Plaintiffs’ counsel may attempt to avoid the weaknesses of their treating physician strategy by selecting a carefully screened physician, ready to endorse plaintiffs’ litigation theories, and then to refer the claimant to this physician under cover of an asserted attorney-client privilege. A recent trial court in Pennsylvania, however, dealt a serious blow to this covert strategy by holding that the lawyer’s directing of his client’s medical care is not within the scope of the attorney-client relationship, and thus not a privileged communication. English v. Stepchin, No. CP-23-CV-786-2014, 101 Del. 424 (C.P. Del. Cty. Nov. 12, 2014 Kenney, P.J.). In English, plaintiff’s counsel asserted the privilege and objected to defense counsel’s deposition question whether plaintiff’s counsel had referred plaintiff to her treating physician.

On motion to compel discovery, Delaware County President Judge Chad F. Kenney overruled the objection, and held that “whether counsel referred Plaintiff to her treating physicians does not constitute legal assistance so as to justify properly invoking the attorney-client privilege.” As Judge Kenney explained:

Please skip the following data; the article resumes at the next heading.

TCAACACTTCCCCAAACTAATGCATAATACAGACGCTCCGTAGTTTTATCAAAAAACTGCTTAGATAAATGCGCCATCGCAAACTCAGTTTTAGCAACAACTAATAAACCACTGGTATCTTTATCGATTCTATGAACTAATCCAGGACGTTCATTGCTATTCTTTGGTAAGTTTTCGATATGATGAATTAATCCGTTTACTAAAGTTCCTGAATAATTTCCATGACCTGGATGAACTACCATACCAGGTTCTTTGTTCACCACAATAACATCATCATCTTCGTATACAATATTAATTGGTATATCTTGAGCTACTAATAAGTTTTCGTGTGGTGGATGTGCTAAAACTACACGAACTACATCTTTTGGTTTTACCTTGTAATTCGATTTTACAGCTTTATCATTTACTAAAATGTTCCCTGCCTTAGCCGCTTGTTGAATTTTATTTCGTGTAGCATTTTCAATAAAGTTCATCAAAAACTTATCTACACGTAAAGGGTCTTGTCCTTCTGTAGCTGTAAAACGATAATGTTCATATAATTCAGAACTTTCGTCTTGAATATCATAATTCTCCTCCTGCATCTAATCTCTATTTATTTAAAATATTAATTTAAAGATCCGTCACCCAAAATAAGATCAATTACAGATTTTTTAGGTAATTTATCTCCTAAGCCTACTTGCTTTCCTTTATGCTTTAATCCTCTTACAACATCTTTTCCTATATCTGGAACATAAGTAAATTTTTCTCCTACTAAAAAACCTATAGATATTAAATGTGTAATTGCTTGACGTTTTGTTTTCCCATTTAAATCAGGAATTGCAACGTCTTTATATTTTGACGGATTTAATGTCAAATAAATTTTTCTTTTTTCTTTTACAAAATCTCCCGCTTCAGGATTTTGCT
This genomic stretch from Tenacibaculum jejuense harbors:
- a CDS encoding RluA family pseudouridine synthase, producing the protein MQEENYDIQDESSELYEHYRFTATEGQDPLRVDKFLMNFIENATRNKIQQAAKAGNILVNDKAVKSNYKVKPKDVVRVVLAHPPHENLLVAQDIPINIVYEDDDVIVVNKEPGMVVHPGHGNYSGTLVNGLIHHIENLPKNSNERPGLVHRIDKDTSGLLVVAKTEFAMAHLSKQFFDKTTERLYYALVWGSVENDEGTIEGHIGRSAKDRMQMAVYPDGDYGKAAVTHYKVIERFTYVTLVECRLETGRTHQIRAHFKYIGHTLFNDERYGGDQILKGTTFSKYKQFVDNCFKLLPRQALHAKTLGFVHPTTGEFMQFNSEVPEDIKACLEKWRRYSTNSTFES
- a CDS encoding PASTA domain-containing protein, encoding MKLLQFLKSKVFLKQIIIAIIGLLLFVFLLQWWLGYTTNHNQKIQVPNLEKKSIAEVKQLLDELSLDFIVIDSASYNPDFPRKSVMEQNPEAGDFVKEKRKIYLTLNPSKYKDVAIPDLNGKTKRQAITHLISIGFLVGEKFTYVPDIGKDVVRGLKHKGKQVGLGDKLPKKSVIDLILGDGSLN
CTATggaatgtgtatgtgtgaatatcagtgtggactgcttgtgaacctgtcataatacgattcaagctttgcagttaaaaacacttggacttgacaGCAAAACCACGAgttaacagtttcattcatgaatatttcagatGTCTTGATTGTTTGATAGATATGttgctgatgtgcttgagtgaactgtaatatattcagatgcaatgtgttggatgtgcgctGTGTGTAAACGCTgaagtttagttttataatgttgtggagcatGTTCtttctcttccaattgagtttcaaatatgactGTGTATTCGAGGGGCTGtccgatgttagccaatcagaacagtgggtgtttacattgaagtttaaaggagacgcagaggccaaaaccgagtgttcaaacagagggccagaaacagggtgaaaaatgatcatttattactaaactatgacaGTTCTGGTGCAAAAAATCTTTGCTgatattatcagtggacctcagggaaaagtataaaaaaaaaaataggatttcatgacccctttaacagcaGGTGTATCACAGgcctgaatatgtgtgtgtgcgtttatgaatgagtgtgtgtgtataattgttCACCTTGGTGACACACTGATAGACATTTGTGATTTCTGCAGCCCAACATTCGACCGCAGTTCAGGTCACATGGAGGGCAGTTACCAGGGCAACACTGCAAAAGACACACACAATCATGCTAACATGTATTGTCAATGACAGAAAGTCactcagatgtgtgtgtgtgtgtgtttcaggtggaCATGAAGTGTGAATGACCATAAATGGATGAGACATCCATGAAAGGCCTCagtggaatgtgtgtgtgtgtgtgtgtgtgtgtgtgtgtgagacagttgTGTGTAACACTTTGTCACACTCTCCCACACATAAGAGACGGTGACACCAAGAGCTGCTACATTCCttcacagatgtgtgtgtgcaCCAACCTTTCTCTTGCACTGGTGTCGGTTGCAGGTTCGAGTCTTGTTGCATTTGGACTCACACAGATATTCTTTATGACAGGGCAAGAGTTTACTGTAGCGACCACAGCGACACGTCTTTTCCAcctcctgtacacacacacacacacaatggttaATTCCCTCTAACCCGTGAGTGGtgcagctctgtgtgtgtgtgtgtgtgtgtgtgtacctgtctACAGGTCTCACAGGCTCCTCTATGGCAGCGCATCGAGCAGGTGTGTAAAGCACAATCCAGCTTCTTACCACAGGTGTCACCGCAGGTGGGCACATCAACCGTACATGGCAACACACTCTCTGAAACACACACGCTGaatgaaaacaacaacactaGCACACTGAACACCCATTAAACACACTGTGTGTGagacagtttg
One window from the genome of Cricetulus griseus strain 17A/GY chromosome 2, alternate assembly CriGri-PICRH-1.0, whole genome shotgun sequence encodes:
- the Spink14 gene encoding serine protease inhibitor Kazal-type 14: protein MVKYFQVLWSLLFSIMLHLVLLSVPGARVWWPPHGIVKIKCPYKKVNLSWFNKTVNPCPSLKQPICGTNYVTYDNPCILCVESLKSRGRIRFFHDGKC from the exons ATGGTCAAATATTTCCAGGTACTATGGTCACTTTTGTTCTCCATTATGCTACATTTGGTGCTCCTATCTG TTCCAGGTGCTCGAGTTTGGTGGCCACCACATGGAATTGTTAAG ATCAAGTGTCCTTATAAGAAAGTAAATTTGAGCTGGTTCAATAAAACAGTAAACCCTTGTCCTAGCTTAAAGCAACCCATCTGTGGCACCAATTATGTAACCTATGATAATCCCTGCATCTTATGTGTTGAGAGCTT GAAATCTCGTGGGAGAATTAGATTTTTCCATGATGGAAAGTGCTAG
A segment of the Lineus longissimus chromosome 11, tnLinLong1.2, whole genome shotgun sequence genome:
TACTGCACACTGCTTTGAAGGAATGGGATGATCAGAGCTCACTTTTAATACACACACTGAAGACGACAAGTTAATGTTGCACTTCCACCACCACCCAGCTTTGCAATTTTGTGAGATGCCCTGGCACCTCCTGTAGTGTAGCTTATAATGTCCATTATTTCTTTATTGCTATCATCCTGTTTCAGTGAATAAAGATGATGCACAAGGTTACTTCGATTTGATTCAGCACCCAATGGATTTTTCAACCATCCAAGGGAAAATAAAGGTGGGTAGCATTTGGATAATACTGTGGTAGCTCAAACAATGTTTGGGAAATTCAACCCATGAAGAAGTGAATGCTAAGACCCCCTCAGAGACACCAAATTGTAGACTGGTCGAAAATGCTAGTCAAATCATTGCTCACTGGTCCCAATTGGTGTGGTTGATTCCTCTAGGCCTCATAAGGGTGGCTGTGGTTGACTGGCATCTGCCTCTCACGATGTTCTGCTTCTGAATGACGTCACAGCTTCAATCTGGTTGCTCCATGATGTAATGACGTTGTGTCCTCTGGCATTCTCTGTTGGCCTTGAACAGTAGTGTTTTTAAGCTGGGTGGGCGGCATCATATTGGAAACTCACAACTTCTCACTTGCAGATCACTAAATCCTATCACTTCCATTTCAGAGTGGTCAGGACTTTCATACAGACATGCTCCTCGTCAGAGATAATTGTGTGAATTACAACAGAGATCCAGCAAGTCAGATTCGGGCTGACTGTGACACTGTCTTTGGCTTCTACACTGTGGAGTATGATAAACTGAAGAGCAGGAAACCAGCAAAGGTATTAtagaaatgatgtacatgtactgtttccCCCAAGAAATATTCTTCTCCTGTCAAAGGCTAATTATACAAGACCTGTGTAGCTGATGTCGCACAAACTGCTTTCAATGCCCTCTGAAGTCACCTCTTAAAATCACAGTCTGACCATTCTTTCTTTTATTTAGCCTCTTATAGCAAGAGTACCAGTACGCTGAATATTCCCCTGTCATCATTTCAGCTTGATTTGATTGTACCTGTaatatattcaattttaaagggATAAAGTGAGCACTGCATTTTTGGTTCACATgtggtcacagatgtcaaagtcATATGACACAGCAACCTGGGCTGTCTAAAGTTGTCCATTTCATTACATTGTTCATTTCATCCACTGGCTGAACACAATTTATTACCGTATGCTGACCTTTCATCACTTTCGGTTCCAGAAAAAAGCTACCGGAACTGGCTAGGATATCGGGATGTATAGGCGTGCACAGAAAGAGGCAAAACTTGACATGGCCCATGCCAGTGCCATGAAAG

“Clearly, whether counsel referred Plaintiff to her treating physicians is not a communication involved in either rendering a legal opinion or securing legal services. Furthermore, we conclude that the communication of such information does not constitute assistance in a legal matter so as to properly invoke the attorney-client privilege.

* * *

The disclosure of such information is not of a nature as would discourage trust or candid communication between a lawyer and a client and we are of the opinion that it does not outweigh the interest in the accessibility of material evidence to further the truth determining process.”

Id. at 425. The assertion of the attorney-client privilege was thus rejected, and the plaintiff was required to provide details as to how she came to go to her so-called treating physician.